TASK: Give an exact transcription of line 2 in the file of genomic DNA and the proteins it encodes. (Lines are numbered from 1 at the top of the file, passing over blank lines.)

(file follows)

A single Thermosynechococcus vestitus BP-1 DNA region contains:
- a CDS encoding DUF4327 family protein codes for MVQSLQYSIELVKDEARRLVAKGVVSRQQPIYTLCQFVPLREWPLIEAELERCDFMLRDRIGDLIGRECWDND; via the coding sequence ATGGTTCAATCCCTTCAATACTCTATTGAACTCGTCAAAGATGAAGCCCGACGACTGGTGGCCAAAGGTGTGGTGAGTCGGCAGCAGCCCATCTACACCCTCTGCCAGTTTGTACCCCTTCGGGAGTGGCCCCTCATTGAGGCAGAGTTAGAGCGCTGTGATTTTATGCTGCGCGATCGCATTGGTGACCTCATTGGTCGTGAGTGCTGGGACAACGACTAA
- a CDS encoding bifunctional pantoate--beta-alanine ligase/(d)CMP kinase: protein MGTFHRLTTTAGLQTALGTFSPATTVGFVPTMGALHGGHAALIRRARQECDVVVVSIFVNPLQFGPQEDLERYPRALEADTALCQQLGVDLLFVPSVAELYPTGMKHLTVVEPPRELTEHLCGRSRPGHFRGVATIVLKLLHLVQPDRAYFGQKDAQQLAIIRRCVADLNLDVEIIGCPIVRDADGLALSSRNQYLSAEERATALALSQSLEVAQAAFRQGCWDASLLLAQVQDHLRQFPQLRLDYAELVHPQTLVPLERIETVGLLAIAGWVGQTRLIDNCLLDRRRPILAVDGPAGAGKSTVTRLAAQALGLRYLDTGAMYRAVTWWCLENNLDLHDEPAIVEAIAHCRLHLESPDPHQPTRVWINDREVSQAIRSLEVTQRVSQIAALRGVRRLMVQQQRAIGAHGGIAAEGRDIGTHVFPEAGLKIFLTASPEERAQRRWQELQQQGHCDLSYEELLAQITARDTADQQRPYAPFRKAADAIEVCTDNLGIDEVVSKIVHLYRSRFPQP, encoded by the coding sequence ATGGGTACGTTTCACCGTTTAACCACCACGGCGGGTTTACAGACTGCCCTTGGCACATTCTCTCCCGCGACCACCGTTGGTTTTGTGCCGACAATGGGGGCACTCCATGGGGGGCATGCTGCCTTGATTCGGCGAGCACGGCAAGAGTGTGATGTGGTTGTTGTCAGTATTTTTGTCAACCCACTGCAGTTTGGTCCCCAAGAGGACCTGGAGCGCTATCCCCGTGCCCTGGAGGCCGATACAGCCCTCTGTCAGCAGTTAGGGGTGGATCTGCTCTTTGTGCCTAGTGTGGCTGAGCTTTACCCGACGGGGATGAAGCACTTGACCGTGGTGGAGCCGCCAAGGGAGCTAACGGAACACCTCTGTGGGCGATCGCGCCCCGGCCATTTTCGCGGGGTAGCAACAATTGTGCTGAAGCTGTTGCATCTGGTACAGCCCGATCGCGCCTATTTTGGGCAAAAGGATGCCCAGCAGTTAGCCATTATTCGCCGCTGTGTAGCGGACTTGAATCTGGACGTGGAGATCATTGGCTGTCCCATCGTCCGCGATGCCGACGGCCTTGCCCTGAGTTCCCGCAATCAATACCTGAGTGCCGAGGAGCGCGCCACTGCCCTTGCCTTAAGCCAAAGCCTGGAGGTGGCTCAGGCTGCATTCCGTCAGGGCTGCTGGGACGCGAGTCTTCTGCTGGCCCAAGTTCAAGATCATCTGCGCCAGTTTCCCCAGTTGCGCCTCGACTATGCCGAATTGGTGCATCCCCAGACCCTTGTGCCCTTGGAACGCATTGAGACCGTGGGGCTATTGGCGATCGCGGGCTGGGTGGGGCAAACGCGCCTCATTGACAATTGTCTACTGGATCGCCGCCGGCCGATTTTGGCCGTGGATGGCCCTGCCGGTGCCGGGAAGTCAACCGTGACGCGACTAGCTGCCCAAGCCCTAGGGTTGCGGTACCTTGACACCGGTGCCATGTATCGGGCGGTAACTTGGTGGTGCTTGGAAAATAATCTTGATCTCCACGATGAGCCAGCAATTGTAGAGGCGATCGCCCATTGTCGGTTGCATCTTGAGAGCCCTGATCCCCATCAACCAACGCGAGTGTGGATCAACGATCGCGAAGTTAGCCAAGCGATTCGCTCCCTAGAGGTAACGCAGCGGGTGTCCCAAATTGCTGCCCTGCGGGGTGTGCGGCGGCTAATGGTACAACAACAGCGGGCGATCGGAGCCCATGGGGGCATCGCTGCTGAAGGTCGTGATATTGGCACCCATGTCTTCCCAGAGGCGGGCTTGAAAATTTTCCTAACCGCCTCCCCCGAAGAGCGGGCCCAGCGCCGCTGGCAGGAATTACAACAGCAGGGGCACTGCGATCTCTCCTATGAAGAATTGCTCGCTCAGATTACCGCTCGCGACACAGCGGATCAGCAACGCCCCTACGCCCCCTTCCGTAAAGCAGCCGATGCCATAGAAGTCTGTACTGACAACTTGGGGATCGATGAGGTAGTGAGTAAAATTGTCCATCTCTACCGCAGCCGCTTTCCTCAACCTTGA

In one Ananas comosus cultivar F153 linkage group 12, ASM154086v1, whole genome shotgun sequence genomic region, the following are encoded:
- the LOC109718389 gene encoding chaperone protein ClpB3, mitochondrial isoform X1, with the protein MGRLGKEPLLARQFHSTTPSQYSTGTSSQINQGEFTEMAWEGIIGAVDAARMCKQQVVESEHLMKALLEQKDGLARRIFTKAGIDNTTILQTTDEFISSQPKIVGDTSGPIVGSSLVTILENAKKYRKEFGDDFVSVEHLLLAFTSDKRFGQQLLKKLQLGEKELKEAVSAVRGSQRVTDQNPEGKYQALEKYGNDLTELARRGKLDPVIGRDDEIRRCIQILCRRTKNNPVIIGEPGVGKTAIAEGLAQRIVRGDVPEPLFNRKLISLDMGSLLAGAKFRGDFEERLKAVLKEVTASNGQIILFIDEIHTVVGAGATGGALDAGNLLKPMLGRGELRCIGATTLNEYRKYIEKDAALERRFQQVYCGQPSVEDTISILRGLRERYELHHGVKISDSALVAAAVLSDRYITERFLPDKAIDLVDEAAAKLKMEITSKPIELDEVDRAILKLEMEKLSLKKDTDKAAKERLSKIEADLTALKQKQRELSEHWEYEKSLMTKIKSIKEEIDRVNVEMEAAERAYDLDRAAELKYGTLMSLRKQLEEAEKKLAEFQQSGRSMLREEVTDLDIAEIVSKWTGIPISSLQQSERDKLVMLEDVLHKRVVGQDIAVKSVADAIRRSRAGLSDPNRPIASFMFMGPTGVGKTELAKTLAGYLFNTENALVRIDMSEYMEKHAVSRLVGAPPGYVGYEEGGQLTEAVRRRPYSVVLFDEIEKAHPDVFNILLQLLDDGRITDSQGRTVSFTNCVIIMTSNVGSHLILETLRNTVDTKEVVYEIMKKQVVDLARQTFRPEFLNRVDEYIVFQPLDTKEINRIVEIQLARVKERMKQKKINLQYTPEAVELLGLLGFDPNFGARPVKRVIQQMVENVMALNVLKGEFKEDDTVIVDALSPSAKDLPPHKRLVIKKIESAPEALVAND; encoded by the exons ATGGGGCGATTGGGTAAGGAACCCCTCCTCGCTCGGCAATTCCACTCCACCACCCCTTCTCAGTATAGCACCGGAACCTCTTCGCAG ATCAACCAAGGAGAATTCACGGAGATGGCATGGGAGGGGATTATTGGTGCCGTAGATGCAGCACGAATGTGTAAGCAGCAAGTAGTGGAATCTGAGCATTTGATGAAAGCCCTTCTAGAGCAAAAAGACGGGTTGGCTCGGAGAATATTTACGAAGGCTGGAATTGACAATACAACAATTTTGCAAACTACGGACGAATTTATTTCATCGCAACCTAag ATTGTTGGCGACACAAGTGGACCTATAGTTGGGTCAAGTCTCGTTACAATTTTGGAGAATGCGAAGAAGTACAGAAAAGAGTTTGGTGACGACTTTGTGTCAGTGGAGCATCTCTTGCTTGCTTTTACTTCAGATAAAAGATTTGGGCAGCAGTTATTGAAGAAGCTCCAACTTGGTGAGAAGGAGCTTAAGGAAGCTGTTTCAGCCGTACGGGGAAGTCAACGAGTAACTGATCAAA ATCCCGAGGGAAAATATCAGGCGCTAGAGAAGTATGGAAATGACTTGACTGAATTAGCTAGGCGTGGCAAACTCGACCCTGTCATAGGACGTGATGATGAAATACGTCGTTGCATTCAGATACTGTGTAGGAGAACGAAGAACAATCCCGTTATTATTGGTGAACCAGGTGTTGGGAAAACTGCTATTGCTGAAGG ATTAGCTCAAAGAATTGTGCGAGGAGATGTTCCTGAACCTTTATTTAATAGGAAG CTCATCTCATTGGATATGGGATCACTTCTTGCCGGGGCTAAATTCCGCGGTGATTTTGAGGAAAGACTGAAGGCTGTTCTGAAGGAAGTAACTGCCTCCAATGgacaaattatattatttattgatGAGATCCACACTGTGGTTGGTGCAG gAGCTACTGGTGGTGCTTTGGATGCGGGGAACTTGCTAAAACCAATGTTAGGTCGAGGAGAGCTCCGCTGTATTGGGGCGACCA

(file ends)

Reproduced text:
- a CDS encoding DUF4327 family protein codes for MVQSLQYSIELVKDEARRLVAKGVVSRQQPIYTLCQFVPLREWPLIEAELERCDFMLRDRIGDLIGRECWDND; via the coding sequence ATGGTTCAATCCCTTCAATACTCTATTGAACTCGTCAAAGATGAAGCCCGACGACTGGTGGCCAAAGGTGTGGTGAGTCGGCAGCAGCCCATCTACACCCTCTGCCAGTTTGTACCCCTTCGGGAGTGGCCCCTCATTGAGGCAGAGTTAGAGCGCTGTGATTTTATGCTGCGCGATCGCATTGGTGACCTCATTGGTCGTGAGTGCTGGGACAACGACTAA